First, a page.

File--Manatee County Schools Superintendent Cynthia Saunders discusses the ‘Mask Up for Manatee Coalition’ comprised of the county government, the county health department, the school district and local business partners, nonprofits and health care agencies. A new mask mandate with an opt-out provision was approved by the school board.
File--Manatee County Schools Superintendent Cynthia Saunders discusses the ‘Mask Up for Manatee Coalition’ comprised of the county government, the county health department, the school district and local business partners, nonprofits and health care agencies. A new mask mandate with an opt-out provision was approved by the school board.

Punishing isn’t popular: According to the Quinnipiac poll last week, punishing school districts and officials is not popular, even within the governor’s own party. Pollsters found that 69% of all Floridians think punishing school officials is a bad idea, including 52% of Republicans surveyed and 70% of independent voters.

The Fantasy docked at Disney’s Castaway Cay in the Bahamas in March 2012. (Joe Burbank/Orlando Sentinel/TNS)
The Fantasy docked at Disney’s Castaway Cay in the Bahamas in March 2012. (Joe Burbank/Orlando Sentinel/TNS)

Disney also defies DeSantis: Disney Cruise Line announced last week that it will will require all passengers to be fully vaccinated in order to sail to the Bahamas, which requires anyone disembarking from a cruise ship to show proof of vaccination. The move made Disney the third cruise line to defy the state’s ban on vaccine passports. A federal court recently ruled in favor of Norweigian Cruise Line and blocked the law from taking effect. Carnival Cruise line has also required passengers to show proof of vaccination.

Records keep breaking: Meanwhile, Florida continues to break records in terms of new cases and COVID-19 deaths. On Thursday, the state reported to the Centers for Disease Control and Prevention that 27,584 COVID-19 cases had been added. It was another new single-day record for newly-reported cases. Florida’s average daily death counts also remain the highest they’ve been during the entire pandemic, according to Miami Herald calculations of CDC data.

Nursing home cases soar: The governor’s pandemic strategy was to focus on vaccinating the elderly who were at higher risk of serious disease, and diminish the focus on younger people who were less likely to need hospitalization. But his success with vaccinating elders was worse than all but one state, and even worse among staff. Now, as nursing homes have low staff vaccination rates, resident cases and deaths are rising. For the week ending Aug. 15, there was a 715% increase from the 134 cases reported during the week that ended July 4.

Ivermectin
Ivermectin

Dewormer derangement: An anti-parasitic medication, commonly used as a dewormer for cows, horses and other livestock, has become the latest unscientific fad used to treat COVID-19. Sales of ivermectin have gone up so much that the Food and Drug Administration put out a warning and Florida’s poison control center has seen calls to the center increase 282 percent.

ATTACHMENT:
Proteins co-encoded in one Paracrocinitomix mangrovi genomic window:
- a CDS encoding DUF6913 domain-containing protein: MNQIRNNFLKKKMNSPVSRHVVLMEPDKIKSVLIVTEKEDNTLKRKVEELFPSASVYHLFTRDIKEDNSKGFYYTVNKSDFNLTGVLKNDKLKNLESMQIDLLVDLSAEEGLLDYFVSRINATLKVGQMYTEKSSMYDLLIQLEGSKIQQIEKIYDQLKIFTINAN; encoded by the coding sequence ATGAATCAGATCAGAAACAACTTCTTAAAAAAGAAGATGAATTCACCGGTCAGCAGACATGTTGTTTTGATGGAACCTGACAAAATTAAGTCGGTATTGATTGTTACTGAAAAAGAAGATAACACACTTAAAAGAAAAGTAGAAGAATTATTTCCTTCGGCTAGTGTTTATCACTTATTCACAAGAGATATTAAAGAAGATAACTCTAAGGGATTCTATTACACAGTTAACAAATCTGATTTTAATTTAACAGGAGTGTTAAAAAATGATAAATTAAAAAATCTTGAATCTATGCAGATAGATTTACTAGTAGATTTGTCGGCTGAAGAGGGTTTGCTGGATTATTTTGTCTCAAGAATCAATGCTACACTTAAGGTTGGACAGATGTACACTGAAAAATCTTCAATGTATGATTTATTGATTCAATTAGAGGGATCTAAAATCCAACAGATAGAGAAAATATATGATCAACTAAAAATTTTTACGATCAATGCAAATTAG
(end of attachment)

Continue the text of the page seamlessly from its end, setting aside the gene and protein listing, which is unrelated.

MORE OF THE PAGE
It turns out that the same doctor the governor turned to conduct a July closed-door discussion to discourage mask policies in schools, California psychiatrist Dr. Mark McDonald of Los Angeles, is also an expert on ivermectin. He has promoted its use as a drug for COVID patients.

Florida Surgeon General Scott Rivkees speaks to the media about the coronavirus during a press conference on Monday, March 2, 2020, at the Florida Department of Health in Miami-Dade County.
Florida Surgeon General Scott Rivkees speaks to the media about the coronavirus during a press conference on Monday, March 2, 2020, at the Florida Department of Health in Miami-Dade County.

Rivkees leaves: The state’s top doctor is parting ways with the governor. Scott Rivkees, Florida’s surgeon general and a pediatrician, announced he will be leaving the Florida Department of Health on Sept. 20. Rivkees has been notably absent from the DeSantis administration’s public pandemic messaging efforts since the early days of the outbreak.

Tiffany Carr — shown during a 2004 visit to a Hollywood nail salon where she spoke on domestic violence — was the longtime CEO of the Florida Coalition Against Domestic Violence.
Tiffany Carr — shown during a 2004 visit to a Hollywood nail salon where she spoke on domestic violence — was the longtime CEO of the Florida Coalition Against Domestic Violence.

Tiffany Carr agrees to pay: The state of Florida announced it has recovered $5 million of the $7.5 million paid to the former CEO of the Florida Coalition Against Domestic Violence, Tiffany Carr. She agreed to pay $2.1 million as a settlement to a lawsuit prompted by an investigation by the Florida House, working on information first disclosed by the Miami Herald. Carr was accused of cashing in funds intended to help victims of domestic abuse by getting some members of the coalition’s board of directors to pad her salary through excessive paid time off.